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The sharp drop of the cryptocurrency provokes cyber fraudsters

According to cybersecurity experts, the fall in the cryptocurrency exchange rates may cause another increase in DDoS attacks. The fact is that the same tools are used for conducting attacks as for mining. It becomes more profitable for the owners of the tool to conduct DDoS attacks.

Cybersecurity experts said that the fall of bitcoin from the April historical high of $64.9 thousand to $31.4 thousand, which occurred recently, along with the collapse of other cryptocurrencies, can cause an increase in DDoS attacks.

The fact is that botnets, which are also used for mining cryptocurrency, are used to carry out DDoS attacks, explains Alexander Gutnikov, an analyst at Kaspersky DDoS Prevention. "Attackers usually redirect power to mining when cryptocurrency prices are high, as it is more profitable to use bot farms for this than for DDoS attacks," he said.

Accordingly, the power is reoriented to custom attacks when cryptocurrency prices are low.

According to the report of Kaspersky Lab on attacks for the first quarter of 2021, the exchange rate of cryptocurrencies, in particular bitcoin, declined, for example, in January, and at the same time, there was a surge in DDoS activity. In early March, there was another peak of DDoS attacks, before which there was again a decline in the bitcoin exchange rate.

"DDoS attacks are always activated, when the cryptocurrency exchange rate changes", confirms Alexander Lyamin, CEO of Qrator Labs. According to him, the reason is also that attackers can earn money on the difference in exchange rates, for example, to slow down operations by staging an attack. "Although payments for DDoS attacks are often made in cryptocurrency, their cost is usually set in dollars", says Ramil Khantimirov, CEO and co-founder of StormWall.

"DDoS attacks can be carried out on a specific blockchain to create problems in it and lower the value of coins", adds the technical director of the cryptocurrency exchange CEX.IO Dmitry Volkov. He said that in theory unscrupulous competitors can do this, but in practice such attacks are rare.

Lazarus E-Commerce Attackers Adapt Web Skimming for Stealing Cryptocurrency


Cybercriminals with apparent ties to North Korea that hit e-commerce shops in 2019 and 2020 to steal payment card data also tested functionality for stealing cryptocurrency, according to the cybersecurity firm Group-IB.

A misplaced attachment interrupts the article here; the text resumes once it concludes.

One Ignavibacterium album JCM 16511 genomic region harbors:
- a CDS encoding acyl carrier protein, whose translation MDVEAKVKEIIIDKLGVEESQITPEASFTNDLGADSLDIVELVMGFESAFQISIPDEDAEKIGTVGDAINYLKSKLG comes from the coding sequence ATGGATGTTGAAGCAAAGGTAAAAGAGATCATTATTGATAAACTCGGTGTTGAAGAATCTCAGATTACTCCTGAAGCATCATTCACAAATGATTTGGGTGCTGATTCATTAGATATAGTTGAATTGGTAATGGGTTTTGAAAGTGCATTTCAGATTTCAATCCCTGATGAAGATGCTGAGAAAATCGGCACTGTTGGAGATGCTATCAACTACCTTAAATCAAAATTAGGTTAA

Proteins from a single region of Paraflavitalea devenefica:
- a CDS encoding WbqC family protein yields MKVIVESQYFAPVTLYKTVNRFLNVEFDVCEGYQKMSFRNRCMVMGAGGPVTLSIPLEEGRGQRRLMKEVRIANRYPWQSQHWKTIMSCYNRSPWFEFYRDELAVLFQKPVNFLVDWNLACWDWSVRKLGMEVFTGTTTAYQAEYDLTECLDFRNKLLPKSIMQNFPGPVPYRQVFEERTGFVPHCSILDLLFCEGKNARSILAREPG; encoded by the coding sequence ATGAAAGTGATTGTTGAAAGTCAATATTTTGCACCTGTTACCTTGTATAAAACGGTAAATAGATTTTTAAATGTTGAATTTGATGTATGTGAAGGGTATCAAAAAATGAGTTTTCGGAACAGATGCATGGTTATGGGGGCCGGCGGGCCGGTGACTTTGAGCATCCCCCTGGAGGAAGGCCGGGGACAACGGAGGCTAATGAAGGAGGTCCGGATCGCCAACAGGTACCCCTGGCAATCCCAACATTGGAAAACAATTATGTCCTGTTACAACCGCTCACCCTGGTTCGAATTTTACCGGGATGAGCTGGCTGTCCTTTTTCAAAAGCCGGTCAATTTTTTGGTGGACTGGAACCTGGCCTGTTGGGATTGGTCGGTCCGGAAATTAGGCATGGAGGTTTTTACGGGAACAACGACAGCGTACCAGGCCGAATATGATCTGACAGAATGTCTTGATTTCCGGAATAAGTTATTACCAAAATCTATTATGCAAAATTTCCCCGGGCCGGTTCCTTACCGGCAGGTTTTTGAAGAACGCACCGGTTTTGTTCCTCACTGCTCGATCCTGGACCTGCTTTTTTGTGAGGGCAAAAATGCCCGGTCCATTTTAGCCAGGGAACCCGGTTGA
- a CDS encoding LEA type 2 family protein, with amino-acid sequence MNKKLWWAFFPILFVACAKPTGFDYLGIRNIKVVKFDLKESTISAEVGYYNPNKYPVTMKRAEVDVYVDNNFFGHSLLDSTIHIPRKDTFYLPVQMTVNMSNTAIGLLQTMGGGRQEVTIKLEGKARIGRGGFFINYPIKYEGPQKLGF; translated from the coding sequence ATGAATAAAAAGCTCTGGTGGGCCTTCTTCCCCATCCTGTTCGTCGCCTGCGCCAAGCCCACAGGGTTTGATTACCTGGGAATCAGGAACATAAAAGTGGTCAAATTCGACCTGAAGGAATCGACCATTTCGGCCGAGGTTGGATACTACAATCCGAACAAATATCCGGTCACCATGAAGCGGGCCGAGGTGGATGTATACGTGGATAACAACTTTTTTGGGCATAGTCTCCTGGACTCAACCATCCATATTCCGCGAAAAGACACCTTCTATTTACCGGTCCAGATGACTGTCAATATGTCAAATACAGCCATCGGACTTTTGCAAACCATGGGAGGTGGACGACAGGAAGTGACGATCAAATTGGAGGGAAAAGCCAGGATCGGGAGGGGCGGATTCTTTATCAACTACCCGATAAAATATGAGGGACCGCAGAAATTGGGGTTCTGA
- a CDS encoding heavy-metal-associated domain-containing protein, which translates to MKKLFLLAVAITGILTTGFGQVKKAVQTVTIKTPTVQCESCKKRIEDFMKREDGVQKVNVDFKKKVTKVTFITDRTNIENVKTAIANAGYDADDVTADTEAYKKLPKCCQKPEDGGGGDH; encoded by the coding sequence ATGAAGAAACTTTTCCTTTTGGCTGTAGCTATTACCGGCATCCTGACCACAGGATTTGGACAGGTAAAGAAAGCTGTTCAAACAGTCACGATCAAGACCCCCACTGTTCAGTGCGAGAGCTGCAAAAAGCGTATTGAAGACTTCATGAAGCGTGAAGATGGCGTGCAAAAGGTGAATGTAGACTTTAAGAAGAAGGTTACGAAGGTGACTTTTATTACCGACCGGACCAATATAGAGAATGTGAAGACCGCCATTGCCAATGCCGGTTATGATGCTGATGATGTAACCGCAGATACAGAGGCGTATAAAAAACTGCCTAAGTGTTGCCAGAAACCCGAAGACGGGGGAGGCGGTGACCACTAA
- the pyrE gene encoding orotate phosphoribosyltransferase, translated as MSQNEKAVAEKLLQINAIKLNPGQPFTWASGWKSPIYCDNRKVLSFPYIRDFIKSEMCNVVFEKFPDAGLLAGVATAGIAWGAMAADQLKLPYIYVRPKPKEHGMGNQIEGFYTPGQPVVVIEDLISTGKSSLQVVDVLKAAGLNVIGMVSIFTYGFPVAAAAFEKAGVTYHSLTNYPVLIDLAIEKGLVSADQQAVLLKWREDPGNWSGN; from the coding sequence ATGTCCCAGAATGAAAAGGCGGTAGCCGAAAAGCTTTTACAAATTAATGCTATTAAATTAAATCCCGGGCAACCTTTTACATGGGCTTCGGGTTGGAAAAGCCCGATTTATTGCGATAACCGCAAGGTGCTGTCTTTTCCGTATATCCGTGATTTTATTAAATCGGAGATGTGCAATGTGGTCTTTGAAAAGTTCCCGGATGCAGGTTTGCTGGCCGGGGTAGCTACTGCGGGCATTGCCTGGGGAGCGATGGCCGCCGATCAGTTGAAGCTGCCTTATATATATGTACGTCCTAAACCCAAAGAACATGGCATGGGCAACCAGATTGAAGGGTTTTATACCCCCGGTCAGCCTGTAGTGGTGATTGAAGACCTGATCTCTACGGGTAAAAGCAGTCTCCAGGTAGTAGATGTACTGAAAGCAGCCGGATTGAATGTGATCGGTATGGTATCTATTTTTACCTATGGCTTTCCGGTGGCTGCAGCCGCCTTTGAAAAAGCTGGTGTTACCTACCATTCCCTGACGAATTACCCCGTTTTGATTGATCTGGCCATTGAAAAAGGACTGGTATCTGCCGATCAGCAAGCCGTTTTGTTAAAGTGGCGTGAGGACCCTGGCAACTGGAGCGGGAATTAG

Group-IB's latest report builds on findings revealed in July 2020 by Dutch security firm Sansec, which reported that malicious infrastructure and, in many cases, the malware was being used for Magecart-style attack campaigns that had previously been attributed to the Lazarus Group. 

Lazarus - aka Hidden Cobra, Dark Seoul, Guardians of Peace, APT38, Bluenoroff, and a host of other names - refers to a group of hackers with apparent ties to the Pyongyang-based government officially known as the Democratic People's Republic of Korea, led by Kim Jong-Un.

Magecart-style attacks refer to using so-called digital card skimming or scraping tools - aka JavaScript sniffers - that they inject into victim organizations' e-commerce sites. Victims of such attacks have included jewelry and accessories retailer Claire's and Ticketmaster UK, among thousands of others. 

Researchers at Group-IB stated that after reviewing the attack campaign discovered by Sansec, it also found signs suggesting that attackers had been experimenting not just with stealing payment card data but also cryptocurrency.

Group-IB reports that it found the same infrastructure being used, together with a modified version of the same JavaScript sniffer - aka JS-sniffer - that Sansec described in its report. Group-IB has dubbed the cryptocurrency-targeting campaign Lazarus BTC Changer. 

The attackers appear to have stolen relatively little cryptocurrency via the sites' customers: just $9,000 worth of Ethereum and $8,400 worth of bitcoins, Group-IB reports. Group-IB says those stolen funds appeared to have been routed to bitcoin cryptocurrency wallets allegedly owned by, "a payment gateway that allows users to conduct transactions involving bitcoin, Ethereum, Litecoin, and other cryptocurrencies." 

Lazarus may have used the site to launder the stolen funds by moving them to other cryptocurrency exchanges or wallets. The cybersecurity firm notes that CoinPayment's "know your customer" policy could help identify the individuals who initiated the transactions. The service's user agreement stipulates that individuals attest that they are not operating in or on behalf of anyone in a prohibited jurisdiction, which includes North Korea.